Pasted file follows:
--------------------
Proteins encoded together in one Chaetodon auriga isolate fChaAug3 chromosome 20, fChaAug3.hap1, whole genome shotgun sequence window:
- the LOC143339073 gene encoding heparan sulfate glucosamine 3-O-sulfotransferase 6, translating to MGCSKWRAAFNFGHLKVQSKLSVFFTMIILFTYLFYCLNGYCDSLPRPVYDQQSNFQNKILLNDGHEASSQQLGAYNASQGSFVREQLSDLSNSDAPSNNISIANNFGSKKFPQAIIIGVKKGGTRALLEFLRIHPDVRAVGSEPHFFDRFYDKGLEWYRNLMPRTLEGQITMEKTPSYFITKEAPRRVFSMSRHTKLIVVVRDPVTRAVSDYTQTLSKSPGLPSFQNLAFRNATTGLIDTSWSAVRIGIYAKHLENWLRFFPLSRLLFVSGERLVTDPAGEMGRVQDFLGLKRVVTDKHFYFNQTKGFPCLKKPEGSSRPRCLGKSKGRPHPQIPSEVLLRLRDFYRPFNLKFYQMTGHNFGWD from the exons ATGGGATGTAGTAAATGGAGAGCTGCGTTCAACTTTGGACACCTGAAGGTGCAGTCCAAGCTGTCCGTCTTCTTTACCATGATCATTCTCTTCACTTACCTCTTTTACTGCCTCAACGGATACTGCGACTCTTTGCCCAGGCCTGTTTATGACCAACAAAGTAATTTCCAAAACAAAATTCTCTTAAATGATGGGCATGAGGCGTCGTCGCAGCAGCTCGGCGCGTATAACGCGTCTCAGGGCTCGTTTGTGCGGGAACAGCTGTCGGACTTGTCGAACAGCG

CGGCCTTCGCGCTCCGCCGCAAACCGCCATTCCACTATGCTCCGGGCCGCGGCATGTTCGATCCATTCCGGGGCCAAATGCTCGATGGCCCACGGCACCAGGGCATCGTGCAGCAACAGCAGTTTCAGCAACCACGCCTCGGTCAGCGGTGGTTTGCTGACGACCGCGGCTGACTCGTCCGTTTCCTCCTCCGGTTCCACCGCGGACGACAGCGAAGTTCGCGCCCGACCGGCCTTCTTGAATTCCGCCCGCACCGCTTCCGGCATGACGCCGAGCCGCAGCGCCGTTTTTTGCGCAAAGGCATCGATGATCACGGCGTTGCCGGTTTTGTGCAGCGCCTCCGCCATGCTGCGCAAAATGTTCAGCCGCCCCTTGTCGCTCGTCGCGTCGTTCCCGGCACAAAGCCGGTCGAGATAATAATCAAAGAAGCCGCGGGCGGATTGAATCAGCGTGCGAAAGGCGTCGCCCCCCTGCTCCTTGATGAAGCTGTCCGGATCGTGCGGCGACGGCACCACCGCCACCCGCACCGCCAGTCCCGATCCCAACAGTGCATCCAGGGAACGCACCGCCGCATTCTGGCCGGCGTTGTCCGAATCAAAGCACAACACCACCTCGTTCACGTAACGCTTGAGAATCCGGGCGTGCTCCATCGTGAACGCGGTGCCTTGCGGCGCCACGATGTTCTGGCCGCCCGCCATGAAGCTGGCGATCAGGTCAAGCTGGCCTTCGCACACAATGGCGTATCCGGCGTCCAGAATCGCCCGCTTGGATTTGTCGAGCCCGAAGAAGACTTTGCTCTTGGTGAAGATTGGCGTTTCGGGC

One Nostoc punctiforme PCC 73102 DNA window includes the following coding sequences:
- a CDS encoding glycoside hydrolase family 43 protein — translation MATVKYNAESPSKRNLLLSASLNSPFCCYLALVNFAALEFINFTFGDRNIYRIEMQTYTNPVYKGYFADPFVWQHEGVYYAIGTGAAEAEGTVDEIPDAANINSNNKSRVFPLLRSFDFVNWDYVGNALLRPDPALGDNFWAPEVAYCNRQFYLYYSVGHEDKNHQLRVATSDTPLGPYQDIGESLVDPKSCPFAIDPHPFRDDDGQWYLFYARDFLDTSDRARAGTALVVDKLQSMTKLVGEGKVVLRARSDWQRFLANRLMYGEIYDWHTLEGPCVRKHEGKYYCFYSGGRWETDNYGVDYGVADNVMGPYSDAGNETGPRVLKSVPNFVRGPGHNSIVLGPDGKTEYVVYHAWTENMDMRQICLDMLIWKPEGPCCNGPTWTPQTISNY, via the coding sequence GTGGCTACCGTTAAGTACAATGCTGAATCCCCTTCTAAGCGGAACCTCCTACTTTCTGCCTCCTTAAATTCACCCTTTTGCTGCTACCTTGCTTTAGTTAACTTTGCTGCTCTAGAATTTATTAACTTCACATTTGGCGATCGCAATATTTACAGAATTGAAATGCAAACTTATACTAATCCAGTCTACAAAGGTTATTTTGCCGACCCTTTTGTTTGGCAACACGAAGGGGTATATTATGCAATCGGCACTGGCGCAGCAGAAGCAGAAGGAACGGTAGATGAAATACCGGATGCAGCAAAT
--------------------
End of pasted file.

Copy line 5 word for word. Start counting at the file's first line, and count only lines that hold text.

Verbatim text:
- a CDS encoding glycoside hydrolase family 43 protein — translation MATVKYNAESPSKRNLLLSASLNSPFCCYLALVNFAALEFINFTFGDRNIYRIEMQTYTNPVYKGYFADPFVWQHEGVYYAIGTGAAEAEGTVDEIPDAANINSNNKSRVFPLLRSFDFVNWDYVGNALLRPDPALGDNFWAPEVAYCNRQFYLYYSVGHEDKNHQLRVATSDTPLGPYQDIGESLVDPKSCPFAIDPHPFRDDDGQWYLFYARDFLDTSDRARAGTALVVDKLQSMTKLVGEGKVVLRARSDWQRFLANRLMYGEIYDWHTLEGPCVRKHEGKYYCFYSGGRWETDNYGVDYGVADNVMGPYSDAGNETGPRVLKSVPNFVRGPGHNSIVLGPDGKTEYVVYHAWTENMDMRQICLDMLIWKPEGPCCNGPTWTPQTISNY, via the coding sequence GTGGCTACCGTTAAGTACAATGCTGAATCCCCTTCTAAGCGGAACCTCCTACTTTCTGCCTCCTTAAATTCACCCTTTTGCTGCTACCTTGCTTTAGTTAACTTTGCTGCTCTAGAATTTATTAACTTCACATTTGGCGATCGCAATATTTACAGAATTGAAATGCAAACTTATACTAATCCAGTCTACAAAGGTTATTTTGCCGACCCTTTTGTTTGGCAACACGAAGGGGTATATTATGCAATCGGCACTGGCGCAGCAGAAGCAGAAGGAACGGTAGATGAAATACCGGATGCAGCAAAT